The revised estimates of adult population size in the East were around 750 (with a range of 470-1,030) and annual survival probabilities of 93%. Revised estimates of total population size in the Eastern region were around 5,460 (with a range of 2,909-12,802).

Our initial estimates of the Southern-Western adult population were around 1,460 (with a range of 760-2,250) and that survival probabilities were very high (in the 90% and above range, as for the East). So these estimates suggest there are almost twice as many adult white sharks in the Southern-Western population relative to the East.

Are shark populations increasing?

In Australia white sharks have been protected under the Federal Environment Protection and Biodiversity Conservation Act since 1999. Between 1995 and 1999 a national recovery plan was in effect. protected under various state legislation and subject to a national recovery plan.

We found that in both populations the adult population trend since protection has been essentially flat, with no evidence for a substantial increase or decrease. However, the picture is more uncertain when it comes to estimating population changes for younger white sharks.

White sharks take 12-15 years to mature. Assuming protection of the species reduced the juvenile mortality rate, then any such effect will not be apparent in the adult population until the next 5-10 years.

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Balancing the conflicting goals of conservation and human protection is at times difficult and contentious. But, unquestionably, without being able to monitor populations effectively there is no way to resolve these questions.

The ConversationNow we can monitor juveniles through electronic tagging programs, and keep track of adult populations with the close-kin method, we should finally have solved the problem of how to track the population size and status of this iconic predator.

Rich Hillary, Principal Research Scientist, CSIRO; Russ Bradford, Project leader and researcher, CSIRO, and Toby Patterson, Senior research scientist, CSIRO

This article was originally published on The Conversation. Read the original article.

Spectacular shark encounters: Fanning's close shave reminds us we share the ocean

Leah Gibbs, University of Wollongong

In the wake of the spectacular footage of champion surfer Mick Fanning’s recent shark encounter in Jeffreys Bay, South Africa, and his good fortune in emerging without physical injury, sharks are back on the radar.

Many people are probably scratching their heads wondering how we can avoid such dangerous incidents. Some have suggested that “shark attack” is on the rise, and therefore that risk is increasing.

But the risk of dangerous interaction with a shark is incredibly low. In fact, a recent study found that in California shark-related fatalities have decreased significantly since 1950.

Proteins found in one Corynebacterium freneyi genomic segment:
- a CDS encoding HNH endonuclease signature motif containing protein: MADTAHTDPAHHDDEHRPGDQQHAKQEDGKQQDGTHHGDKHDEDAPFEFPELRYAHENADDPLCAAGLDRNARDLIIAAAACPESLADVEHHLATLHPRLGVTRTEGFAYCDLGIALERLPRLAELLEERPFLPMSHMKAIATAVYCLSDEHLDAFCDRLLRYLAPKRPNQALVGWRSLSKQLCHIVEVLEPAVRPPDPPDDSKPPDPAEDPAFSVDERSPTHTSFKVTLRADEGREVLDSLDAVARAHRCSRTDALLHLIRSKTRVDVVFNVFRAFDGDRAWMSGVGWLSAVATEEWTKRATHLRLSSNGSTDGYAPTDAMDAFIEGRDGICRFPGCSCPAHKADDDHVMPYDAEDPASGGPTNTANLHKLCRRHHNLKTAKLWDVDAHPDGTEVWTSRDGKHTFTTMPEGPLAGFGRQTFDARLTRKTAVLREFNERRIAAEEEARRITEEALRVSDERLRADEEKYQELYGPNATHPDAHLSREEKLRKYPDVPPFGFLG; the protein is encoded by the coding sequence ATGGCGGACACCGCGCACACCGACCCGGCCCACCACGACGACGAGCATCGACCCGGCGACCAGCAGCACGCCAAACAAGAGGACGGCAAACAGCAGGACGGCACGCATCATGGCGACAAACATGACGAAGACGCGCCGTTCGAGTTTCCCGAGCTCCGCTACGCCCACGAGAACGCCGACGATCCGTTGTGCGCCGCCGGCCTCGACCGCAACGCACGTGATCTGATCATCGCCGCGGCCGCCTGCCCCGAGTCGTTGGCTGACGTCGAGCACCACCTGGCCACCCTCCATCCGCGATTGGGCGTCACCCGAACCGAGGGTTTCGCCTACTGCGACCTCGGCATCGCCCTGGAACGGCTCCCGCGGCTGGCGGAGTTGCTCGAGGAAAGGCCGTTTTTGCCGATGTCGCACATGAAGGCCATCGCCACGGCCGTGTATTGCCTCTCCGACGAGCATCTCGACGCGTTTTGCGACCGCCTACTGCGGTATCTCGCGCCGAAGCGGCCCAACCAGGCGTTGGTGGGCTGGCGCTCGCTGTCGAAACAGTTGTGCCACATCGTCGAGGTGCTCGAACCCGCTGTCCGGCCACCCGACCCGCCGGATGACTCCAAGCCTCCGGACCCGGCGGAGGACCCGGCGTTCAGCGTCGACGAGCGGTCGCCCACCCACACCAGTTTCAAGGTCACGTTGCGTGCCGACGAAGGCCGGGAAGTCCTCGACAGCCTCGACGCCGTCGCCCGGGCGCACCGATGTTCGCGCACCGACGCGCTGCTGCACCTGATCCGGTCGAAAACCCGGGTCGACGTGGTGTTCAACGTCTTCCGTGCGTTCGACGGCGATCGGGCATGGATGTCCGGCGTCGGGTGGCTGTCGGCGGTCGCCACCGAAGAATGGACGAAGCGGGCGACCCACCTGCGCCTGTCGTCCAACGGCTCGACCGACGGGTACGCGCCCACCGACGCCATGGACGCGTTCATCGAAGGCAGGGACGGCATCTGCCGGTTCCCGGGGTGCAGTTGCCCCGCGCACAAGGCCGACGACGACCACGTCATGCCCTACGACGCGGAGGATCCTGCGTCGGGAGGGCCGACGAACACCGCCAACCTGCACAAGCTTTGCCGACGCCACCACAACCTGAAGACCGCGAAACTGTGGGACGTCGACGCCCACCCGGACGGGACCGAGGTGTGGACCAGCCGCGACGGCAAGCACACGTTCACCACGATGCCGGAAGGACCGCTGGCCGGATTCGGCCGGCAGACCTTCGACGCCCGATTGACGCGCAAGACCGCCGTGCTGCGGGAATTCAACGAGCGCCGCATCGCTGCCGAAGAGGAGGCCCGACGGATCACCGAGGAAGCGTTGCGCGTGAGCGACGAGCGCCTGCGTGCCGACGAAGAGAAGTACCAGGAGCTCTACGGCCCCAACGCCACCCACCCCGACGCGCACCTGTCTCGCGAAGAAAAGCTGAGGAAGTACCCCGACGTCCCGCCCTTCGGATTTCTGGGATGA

Collecting statistics on shark incidents is more fraught than it might seem. The Global and Australian Shark Attack Files collect data on all reported interactions. But “risk” is fiendishly difficult to calculate because we don’t have good data on numbers of people using the ocean or types of activities people undertake.

Terminology adds to the confusion: “shark attack” is highly emotive and often misleading. More precise terms like “sighting”, “encounter” and “bite” do more to describe an interaction, develop public understanding of shark behaviour, and reduce the chance of reaction motivated by fear.

Learning from ocean-users

Our research recently published in the journal Marine Policy (and previously in Australian Geographer) focuses on the experiences and attitudes of the people most likely to encounter sharks; that is, ocean users.

We have talked with surfers, ocean swimmers, paddlers, divers, fishers, and others who use the ocean regularly for recreation, professional or volunteer purposes.

Two findings strike most:

  1. Almost 70% of the 557 people surveyed have encountered or sighted a shark while undertaking ocean-based activities. This could be a shark of any species, and includes those listed in Australia as potentially threatening to humans, namely great white, tiger and bull sharks. The lesson here is that most of the time people and sharks co-exist without ill effect.

  2. The most strongly supported strategies for managing risks associated with shark encounter are those that involve people adapting their behaviour. In particular, improving public education, and encouraging ocean users to understand and accept risks associated with entering the ocean. In contrast, the most strongly opposed strategies are those that involve killing sharks.

Efforts to manage shark-related hazards by killing sharks, through lethal strategies such as the baited drumlines rolled out in Western Australia last year and the shark nets currently under review in New South Wales, have been met with loud protest. The time seems ripe to reassess how we understand and manage our relationships with sharks.

Although frightening, the footage of Fanning at Jeffreys Bay is a reminder that sharks are present in the oceans, and that the vast majority of interactions between people and sharks end without fatality or injury.

The Conversation

Leah Gibbs is Senior Lecturer in Geography at University of Wollongong.

This article was originally published on The Conversation.
Read the original article.